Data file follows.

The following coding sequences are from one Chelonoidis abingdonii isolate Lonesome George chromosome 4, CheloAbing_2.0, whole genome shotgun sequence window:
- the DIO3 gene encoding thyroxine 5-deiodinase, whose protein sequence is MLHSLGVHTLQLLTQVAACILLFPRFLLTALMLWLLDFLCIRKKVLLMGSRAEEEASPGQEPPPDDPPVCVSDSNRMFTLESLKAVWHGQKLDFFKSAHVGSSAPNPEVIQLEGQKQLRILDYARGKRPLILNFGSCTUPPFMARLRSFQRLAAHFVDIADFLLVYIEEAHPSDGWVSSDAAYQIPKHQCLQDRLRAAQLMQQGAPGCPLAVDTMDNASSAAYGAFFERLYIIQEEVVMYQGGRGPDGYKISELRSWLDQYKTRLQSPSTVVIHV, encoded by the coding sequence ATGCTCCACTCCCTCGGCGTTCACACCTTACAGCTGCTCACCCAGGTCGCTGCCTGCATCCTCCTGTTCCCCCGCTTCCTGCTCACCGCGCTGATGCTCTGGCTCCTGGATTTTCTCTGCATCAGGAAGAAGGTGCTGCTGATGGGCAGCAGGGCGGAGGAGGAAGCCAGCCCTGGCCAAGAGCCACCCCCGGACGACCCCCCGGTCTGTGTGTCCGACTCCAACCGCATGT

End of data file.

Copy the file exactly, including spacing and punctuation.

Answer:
The following coding sequences are from one Chelonoidis abingdonii isolate Lonesome George chromosome 4, CheloAbing_2.0, whole genome shotgun sequence window:
- the DIO3 gene encoding thyroxine 5-deiodinase, whose protein sequence is MLHSLGVHTLQLLTQVAACILLFPRFLLTALMLWLLDFLCIRKKVLLMGSRAEEEASPGQEPPPDDPPVCVSDSNRMFTLESLKAVWHGQKLDFFKSAHVGSSAPNPEVIQLEGQKQLRILDYARGKRPLILNFGSCTUPPFMARLRSFQRLAAHFVDIADFLLVYIEEAHPSDGWVSSDAAYQIPKHQCLQDRLRAAQLMQQGAPGCPLAVDTMDNASSAAYGAFFERLYIIQEEVVMYQGGRGPDGYKISELRSWLDQYKTRLQSPSTVVIHV, encoded by the coding sequence ATGCTCCACTCCCTCGGCGTTCACACCTTACAGCTGCTCACCCAGGTCGCTGCCTGCATCCTCCTGTTCCCCCGCTTCCTGCTCACCGCGCTGATGCTCTGGCTCCTGGATTTTCTCTGCATCAGGAAGAAGGTGCTGCTGATGGGCAGCAGGGCGGAGGAGGAAGCCAGCCCTGGCCAAGAGCCACCCCCGGACGACCCCCCGGTCTGTGTGTCCGACTCCAACCGCATGT